Julie’s husband was one of the world’s most distinguished symphony composers, so his death is not only a private tragedy but also a public one. Images of him and Julie flood the media, and this ubiquity does not alleviate Julie’s grief, especially when journalists begin questioning her against her will about the rumors that she was actually the real composer of most of his work. Julie strives to become a non-presence after resurrecting a long stagnate attraction to a neighbor named Olivier (Benoît Régent), only augmenting her sorrow after sleeping with him. She empties out her home and relocates to the middle of Paris, deliberately not informing anyone she knows about her decision in an attempt to free herself from all connections to the world, be it material or psychological, and immerse herself in anonymity. Kieslowski materializes this deep grief with a series of quiet, morose scenes that are light on dialogue but heavy on expressive close-ups. One specifically effective scene has Julie sitting at her piano for the last time, lethargically playing one of her husband's compositions with one hand. The camera cuts back and forth between softly focused tracking shots across the written music and shots of Binoche's barren visage, set to a creepy piercing piano. The scene culminates with Julie slowly sliding her hand down the piano top until it crashes down violently, the final time she expects to personally commit her husband's work to audible music.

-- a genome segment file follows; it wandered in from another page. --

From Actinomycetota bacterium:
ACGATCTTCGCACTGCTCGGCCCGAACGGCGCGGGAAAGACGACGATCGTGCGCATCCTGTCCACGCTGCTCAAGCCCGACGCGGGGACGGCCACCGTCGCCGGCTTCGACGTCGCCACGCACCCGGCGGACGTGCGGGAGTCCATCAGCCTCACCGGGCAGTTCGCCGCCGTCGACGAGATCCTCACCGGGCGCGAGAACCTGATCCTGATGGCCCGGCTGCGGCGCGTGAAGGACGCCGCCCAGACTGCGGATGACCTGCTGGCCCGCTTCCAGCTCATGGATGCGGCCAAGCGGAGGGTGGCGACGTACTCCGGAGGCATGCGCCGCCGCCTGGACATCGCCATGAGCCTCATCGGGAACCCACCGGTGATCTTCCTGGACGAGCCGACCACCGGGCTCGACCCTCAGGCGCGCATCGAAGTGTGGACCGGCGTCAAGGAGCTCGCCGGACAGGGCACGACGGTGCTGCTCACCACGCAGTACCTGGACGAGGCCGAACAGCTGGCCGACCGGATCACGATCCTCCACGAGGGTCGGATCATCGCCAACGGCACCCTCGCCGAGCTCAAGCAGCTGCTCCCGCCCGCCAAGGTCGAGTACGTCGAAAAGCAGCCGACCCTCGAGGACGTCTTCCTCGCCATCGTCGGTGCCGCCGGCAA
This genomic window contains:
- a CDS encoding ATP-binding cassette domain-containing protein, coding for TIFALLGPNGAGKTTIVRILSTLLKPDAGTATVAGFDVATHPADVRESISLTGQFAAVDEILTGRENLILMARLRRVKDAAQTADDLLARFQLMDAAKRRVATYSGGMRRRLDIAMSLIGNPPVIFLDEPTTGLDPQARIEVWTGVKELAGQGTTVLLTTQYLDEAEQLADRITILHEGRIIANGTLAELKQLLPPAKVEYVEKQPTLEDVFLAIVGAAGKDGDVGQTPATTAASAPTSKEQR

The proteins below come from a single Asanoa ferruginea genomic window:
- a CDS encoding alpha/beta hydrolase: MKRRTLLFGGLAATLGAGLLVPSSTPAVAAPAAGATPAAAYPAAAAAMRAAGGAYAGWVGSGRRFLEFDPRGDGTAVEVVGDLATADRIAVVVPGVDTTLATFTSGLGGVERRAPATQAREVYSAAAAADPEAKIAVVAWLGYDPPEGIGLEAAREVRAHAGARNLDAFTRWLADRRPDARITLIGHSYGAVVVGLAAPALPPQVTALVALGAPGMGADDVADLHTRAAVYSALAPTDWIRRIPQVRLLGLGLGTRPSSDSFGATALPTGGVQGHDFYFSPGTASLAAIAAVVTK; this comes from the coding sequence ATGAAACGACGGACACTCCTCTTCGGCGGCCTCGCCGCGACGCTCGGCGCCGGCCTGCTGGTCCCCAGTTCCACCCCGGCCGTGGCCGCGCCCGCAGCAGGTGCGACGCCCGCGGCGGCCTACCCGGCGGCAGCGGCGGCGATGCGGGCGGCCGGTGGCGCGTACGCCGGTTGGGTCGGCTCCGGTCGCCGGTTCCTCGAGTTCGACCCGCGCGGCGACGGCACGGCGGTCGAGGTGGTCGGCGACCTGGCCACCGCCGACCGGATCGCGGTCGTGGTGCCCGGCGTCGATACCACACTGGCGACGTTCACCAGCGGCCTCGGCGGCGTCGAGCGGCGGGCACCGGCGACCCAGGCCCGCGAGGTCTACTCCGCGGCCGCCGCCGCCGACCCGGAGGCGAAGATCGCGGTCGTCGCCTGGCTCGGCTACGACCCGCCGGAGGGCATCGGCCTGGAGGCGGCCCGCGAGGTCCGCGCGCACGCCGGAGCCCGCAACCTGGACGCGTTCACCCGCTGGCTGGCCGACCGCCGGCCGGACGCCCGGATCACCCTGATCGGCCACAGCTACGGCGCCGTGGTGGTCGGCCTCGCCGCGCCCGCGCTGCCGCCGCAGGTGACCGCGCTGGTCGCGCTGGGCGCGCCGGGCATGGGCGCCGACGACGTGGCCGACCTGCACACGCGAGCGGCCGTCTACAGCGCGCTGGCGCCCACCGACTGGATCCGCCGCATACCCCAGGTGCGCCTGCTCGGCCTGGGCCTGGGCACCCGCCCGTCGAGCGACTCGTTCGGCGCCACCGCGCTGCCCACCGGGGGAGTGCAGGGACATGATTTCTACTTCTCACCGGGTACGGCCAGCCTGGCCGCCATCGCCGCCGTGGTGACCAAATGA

It is not, however, the last time she hears the music, for she finds that it repeatedly reverberates in her head during late-night swims at an ethereally electric blue pool. Being able to hear the voluptuous symphonic movements, replete with flutes, violins, and piano, gradually assuages Julie back into an admiration of the sensuous textures of life. The sweeping music also coincides with her reacquired love for small surface pleasures such as the taste of coffee (Kieslowski watches a sugar cube become slowly consumed by liquid), her family's blue jewels that she hangs from her living room, and the warm, irresistible urge for human companionship (she gains a friendship with an emotionally feral stripper living in her apartment complex). Julie even learns a shattering truth about her husband that she did not know before his death, but she does not grow bitter. It is significant that at the height of this re-emergence, Julie dives into the pool and floats in a fetal position for an extended moment, as if she's truly being reborn. She successfully completes her grieving state, although the potent sense of melancholy remains through the very last frame of the film.